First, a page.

Venezuelan Vice President Delcy Rodriguez has denounced Washington's attempts to deliver humanitarian aid to the crisis-struck country, citing the United States' track record of involvement in conflicts in Arab nations.
"The best thing Donald Trump can offer to Venezuela is military aggression!" she tweeted on Tuesday. "It is the type of imperial assistance that [the United States] has provided to Iraq, Libya, [and] Syria. The people of Venezuela will never allow any empire to threaten our national integrity again! [We will stay] free in peace forever."
Her comments came in response to a government statement published by Venezuelan Minister of Foreign Affairs Jorge Areaza, which chastised Donald Trump for threatening the country with military aggression and violating the UN Charter.
"Given the evident failure of the coup agenda designed in Washington with the aim of establishing a puppet government in Venezuela to endorse the plundering of its resources, Donald Trump now intends to dictate direct orders to the Venezuelan military to ignore the Constitution," read the statement.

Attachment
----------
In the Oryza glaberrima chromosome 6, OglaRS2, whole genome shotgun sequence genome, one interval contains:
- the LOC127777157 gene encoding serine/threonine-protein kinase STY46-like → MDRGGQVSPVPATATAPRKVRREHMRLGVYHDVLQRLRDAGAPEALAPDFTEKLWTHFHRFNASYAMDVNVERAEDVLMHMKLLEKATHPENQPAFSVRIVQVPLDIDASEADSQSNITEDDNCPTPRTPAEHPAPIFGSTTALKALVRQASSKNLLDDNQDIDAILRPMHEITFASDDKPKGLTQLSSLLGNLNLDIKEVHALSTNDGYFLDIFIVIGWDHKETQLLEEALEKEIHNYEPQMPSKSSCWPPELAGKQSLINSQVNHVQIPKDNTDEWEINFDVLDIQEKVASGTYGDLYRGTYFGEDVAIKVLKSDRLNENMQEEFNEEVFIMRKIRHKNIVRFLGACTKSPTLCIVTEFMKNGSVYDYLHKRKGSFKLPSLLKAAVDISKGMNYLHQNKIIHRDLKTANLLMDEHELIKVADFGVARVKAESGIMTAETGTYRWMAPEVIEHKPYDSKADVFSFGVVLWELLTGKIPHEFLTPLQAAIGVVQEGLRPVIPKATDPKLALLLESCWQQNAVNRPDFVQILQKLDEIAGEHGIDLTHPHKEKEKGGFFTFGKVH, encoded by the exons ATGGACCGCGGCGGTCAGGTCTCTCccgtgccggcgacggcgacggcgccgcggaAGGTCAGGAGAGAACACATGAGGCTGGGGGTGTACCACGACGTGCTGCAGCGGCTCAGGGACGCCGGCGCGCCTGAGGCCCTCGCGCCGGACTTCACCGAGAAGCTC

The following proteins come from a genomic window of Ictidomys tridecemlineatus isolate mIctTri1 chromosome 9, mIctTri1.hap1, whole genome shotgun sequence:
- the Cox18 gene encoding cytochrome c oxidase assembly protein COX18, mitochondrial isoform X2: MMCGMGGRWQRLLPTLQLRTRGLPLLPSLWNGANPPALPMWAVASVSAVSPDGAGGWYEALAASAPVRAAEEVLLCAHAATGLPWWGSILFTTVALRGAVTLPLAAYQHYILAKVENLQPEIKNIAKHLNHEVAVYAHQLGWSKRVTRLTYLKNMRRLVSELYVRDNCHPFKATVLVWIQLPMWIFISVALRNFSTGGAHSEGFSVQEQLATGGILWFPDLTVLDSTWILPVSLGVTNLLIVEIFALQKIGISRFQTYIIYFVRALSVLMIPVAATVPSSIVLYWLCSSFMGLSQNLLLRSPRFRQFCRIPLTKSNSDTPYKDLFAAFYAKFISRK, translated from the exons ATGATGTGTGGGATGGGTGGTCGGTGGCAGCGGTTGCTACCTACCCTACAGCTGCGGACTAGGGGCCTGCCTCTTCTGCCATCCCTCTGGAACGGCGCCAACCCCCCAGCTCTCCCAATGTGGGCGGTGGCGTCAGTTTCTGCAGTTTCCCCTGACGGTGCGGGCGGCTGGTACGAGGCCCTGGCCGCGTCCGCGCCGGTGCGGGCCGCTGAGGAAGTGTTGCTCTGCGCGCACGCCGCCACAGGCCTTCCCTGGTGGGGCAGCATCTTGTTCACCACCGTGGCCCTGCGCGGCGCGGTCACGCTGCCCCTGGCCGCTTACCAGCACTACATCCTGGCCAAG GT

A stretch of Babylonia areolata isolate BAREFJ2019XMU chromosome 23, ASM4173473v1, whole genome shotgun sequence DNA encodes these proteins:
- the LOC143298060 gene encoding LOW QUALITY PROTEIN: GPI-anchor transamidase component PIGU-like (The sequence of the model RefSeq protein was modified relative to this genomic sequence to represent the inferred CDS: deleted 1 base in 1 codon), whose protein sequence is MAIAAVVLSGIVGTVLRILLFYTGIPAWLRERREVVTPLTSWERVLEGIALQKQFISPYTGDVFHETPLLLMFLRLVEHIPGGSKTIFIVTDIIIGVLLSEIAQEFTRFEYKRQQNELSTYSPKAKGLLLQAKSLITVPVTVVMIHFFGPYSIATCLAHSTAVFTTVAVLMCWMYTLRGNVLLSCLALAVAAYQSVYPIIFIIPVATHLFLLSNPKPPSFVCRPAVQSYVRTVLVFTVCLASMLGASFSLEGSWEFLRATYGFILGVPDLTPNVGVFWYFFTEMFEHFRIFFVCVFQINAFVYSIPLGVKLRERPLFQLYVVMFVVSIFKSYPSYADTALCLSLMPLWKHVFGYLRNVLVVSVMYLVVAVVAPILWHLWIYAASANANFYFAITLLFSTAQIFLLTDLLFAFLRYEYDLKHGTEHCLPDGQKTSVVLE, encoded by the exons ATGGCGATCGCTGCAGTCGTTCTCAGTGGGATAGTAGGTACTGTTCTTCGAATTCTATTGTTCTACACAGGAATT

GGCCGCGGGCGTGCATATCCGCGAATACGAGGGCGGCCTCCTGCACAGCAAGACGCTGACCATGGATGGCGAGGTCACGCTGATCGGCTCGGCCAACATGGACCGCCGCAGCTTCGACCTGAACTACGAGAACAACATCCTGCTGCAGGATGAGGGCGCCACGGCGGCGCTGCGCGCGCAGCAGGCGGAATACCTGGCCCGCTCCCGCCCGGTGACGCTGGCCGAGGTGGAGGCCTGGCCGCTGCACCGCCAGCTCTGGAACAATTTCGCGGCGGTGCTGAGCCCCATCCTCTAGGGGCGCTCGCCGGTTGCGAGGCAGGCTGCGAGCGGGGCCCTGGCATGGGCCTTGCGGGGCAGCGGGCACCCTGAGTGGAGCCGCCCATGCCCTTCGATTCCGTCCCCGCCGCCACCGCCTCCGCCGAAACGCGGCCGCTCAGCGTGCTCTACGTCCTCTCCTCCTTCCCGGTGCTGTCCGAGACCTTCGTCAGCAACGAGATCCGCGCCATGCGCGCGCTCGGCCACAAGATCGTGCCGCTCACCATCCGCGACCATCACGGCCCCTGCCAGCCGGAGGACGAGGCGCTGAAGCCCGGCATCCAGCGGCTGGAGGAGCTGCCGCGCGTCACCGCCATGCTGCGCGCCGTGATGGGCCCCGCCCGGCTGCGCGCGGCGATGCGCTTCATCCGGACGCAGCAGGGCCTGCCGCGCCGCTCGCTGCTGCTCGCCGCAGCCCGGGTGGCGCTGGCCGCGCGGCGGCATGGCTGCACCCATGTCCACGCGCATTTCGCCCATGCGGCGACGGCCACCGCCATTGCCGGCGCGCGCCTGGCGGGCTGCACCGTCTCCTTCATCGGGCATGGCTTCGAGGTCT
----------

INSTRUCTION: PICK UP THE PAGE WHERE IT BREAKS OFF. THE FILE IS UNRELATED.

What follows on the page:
Speaking at a rally in Miami on Monday, US President Trump called on the Venezuelan military to back opposition leader Juan Guaido.
Trump added that Venezuelan servicemen are risking their future and lives and urged them to "set their country free" — a speech that Venezuelan President Maduro called "almost Nazi-style".
Trump's plea came at a time when US humanitarian aid to Venezuela has amassed at the country's border with Colombia. The supplies were delivered by three US Air Force C-17 aircraft, each capable of transporting up to 100 troops and 80 tonnes of cargo.
President Maduro will not let the supplies in, and claims that the US aid is a pretext for military intervention in the Bolivarian Republic.
Venezuela, which is going through a sharp economic and constitutional crisis, has been receiving humanitarian aid from counties that supported the current government such as China, Cuba, and Russia.
On Monday, Maduro announced that Russia would deliver 300 tonnes of humanitarian aid to Caracas.
Juan Guaido, the head of the country's opposition-run Congress who proclaimed himself interim president last month, said that the aid would enter the country on 23 February.
The United States and its allies almost immediately threw their weight behind Guaido after he stood up to Maduro, with Trump saying that the US military intervention in Venezuela remains 'an option'.
Russia and China, among a spate of other nations, say that they recognise Maduro as Venezuela's only legitimate president.